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Kwa-Sur Tam has discovered
that some ideas can be better developed in the commercial world
than in academic research laboratories.
A noted expert in power systems, Tam has worked with the electric
power industry for more than 15 years. Although the current process
of opening up the electricity market for competition was not
one of Tam's primary research areas, he was intrigued with the
possibilities and challenges involved. In particular, he was
certain there had to be an efficient way to aggregate residential
and small commercial customers to form buying blocks in the newly
developed competitive market.
"Usually in an open market, the small customer does not
have as much leverage as big customers," Tam explained.
"The customer who doesn't have as much volume usually pays
a higher price." After wrestling with the concept at home
in his off-hours, Tam developed a system that enables small customers
to aggregate their electric loads over the Internet. "Not
only would the system help groups of customers negotiate better
terms, but it would allow other businesses to have access to
these customers to provide additional services."
Tam is convinced that his system will help small power customers
and wants to see it implemented. After exploring several avenues
and meeting with research funders, investors, and venture capitalists,
he realized that his technology is best suited to a commercial
venture. "The financial support I found was from investors
who want a return on their money, rather than grant money,"
Stephen Spry of NewGotham VC introduced Tam to Anand Katragadda,
an information technology consultant who had developed a residential
gateway system that would work synergistically with Tam's system.
Last fall, Tam and Katragadda formalized a partnership and later
incorporated PowerA to commercialize their joint product.
The new Internet company has lined up investors and clients.
"We are still in the early startup phase," Tam said.
"Unlike many Internet startup models, we plan to be profitable,
or at least self-sustaining, within a year," he said, "and
in about three years we plan to grow to the point that we either
tender an IPO or merge with another company."
Even though Tam's contribution to PowerA was developed without
university resources, he is hoping Virginia Tech can benefit
from this venture. "We would like the university or its
foundation to invest in PowerA as a part owner," he said.
The university's benefit would not be just investment return.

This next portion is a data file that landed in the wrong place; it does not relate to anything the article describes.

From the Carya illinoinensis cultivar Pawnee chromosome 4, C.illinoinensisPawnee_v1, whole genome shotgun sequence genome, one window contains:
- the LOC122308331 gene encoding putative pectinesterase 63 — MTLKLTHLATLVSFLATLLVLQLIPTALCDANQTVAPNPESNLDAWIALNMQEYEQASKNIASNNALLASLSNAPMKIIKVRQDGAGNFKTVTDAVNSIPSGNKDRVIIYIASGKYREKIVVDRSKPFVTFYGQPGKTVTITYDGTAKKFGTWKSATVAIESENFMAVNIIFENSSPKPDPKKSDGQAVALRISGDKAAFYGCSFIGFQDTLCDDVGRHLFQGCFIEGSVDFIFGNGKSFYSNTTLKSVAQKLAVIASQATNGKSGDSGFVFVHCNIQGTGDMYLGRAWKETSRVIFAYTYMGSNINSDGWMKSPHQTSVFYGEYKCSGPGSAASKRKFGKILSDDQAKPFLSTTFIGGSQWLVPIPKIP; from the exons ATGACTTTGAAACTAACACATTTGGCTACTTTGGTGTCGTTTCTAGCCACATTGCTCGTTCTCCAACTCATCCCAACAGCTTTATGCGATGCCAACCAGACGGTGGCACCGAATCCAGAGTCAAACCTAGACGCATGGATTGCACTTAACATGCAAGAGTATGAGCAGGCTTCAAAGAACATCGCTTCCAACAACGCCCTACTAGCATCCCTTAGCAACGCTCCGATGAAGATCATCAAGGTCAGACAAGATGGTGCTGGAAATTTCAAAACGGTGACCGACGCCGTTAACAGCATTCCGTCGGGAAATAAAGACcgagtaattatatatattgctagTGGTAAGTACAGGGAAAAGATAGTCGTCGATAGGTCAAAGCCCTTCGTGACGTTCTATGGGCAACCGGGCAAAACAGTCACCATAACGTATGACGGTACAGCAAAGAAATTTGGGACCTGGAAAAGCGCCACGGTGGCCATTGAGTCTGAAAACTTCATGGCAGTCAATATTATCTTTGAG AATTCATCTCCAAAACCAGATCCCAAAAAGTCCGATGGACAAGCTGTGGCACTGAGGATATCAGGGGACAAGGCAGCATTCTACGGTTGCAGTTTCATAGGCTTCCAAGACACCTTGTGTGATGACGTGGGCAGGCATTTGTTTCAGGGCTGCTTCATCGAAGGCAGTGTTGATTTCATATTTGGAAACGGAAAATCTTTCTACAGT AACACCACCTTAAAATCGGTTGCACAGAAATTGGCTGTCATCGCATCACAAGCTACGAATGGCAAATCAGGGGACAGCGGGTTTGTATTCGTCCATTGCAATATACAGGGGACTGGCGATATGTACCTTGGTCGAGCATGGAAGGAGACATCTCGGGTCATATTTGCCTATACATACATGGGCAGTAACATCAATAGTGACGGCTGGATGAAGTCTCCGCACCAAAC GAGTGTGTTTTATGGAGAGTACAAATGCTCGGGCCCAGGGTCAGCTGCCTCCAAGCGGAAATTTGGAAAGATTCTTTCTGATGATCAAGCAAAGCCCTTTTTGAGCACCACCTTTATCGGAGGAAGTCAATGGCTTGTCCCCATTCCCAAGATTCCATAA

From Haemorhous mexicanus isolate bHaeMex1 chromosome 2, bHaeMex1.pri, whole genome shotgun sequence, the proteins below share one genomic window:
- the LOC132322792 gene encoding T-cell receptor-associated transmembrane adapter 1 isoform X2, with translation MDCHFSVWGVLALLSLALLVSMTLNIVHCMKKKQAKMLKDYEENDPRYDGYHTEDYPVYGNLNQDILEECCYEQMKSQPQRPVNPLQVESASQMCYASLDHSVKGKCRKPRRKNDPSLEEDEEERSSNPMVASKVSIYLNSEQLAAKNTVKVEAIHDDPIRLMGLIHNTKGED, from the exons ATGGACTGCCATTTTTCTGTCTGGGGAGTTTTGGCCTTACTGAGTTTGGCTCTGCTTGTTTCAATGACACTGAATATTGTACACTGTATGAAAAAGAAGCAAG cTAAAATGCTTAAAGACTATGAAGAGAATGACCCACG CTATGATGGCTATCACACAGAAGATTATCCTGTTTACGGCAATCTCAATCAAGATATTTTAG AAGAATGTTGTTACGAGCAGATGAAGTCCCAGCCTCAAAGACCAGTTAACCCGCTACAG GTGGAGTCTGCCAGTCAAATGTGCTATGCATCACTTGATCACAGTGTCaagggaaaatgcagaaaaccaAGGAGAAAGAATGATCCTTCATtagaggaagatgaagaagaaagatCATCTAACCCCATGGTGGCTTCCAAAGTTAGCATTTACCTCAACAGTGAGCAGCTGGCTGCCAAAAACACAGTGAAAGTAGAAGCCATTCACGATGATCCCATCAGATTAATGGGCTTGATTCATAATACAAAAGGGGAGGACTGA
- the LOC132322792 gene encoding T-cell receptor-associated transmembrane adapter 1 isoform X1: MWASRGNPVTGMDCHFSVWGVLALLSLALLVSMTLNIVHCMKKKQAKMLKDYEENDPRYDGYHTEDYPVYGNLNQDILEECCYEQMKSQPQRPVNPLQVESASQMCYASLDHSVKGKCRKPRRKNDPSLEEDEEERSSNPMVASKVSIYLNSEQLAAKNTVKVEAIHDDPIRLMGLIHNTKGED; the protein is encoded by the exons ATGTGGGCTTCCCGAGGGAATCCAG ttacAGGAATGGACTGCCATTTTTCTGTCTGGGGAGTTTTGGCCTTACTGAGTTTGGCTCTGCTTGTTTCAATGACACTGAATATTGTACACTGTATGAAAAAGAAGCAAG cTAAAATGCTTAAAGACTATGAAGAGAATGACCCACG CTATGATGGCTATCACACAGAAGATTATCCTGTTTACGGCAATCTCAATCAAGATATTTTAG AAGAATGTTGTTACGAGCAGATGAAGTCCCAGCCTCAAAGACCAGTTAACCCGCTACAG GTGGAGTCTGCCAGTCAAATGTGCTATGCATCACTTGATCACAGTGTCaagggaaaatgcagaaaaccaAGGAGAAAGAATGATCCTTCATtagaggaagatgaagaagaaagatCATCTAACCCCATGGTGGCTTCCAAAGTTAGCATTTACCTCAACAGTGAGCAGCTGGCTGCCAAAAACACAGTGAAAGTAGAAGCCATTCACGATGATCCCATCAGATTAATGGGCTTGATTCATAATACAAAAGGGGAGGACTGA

Tam said that if Virginia Tech were a partner, the company could
become part of a program to help attract top U.S. students for
graduate studies. "The students could work for the company
with a salary and stock options while going to school for their
advanced degree," he said. "Right now we are losing
students to the dot coms. However, the country needs greater
numbers of technological experts." If students can earn
their Ph.D. without losing financial opportunity, Virginia Tech
would be able to continue to contribute to the country's technological
expertise, he said.
Tam's full-time position on the faculty has restricted his time
commitment to the company. State law specifies that a faculty
member can spend up to one day per week on consulting. "As
the company develops further, it will obviously require more
of my time," Tam acknowledged.
The issue of faculty-owned businesses is very complex and filled
with issues of conflict of commitment and conflict of interest,
he said. "In this beginning stage when a comprehensive university
policy is still being developed, a faculty member has to walk
a very narrow line with very good balance," he said. "The
safest way may be to take unpaid leave."
He said he is hoping that a framework within the university can
be developed in which PowerA could buy out his time in a way
similar to that of a sponsored research project. "Otherwise,"
he said, "I may have to take a leave of absence."
Tam is interested in PowerA not only for its business opportunities,
but also because the technology he developed can serve the public.
"It's not just the monetary profit," he said, "but
we are serving consumers who otherwise do not have the volume
to negotiate for better terms for their electricity."
Tam also said that his involvement in PowerA is a way to open
his research to more practical opportunities. "After you
get in the real world, you can better see what is needed by society
and can develop the technology to meet those needs. Often things
may look good academically, but when we apply them, they are
too expensive or not practical to be effective solutions. I'm
hoping my experience with PowerA will provide me with more practical
"We became engineers to solve society's problems,"
he said. "It's very exciting when our work can directly
benefit the public."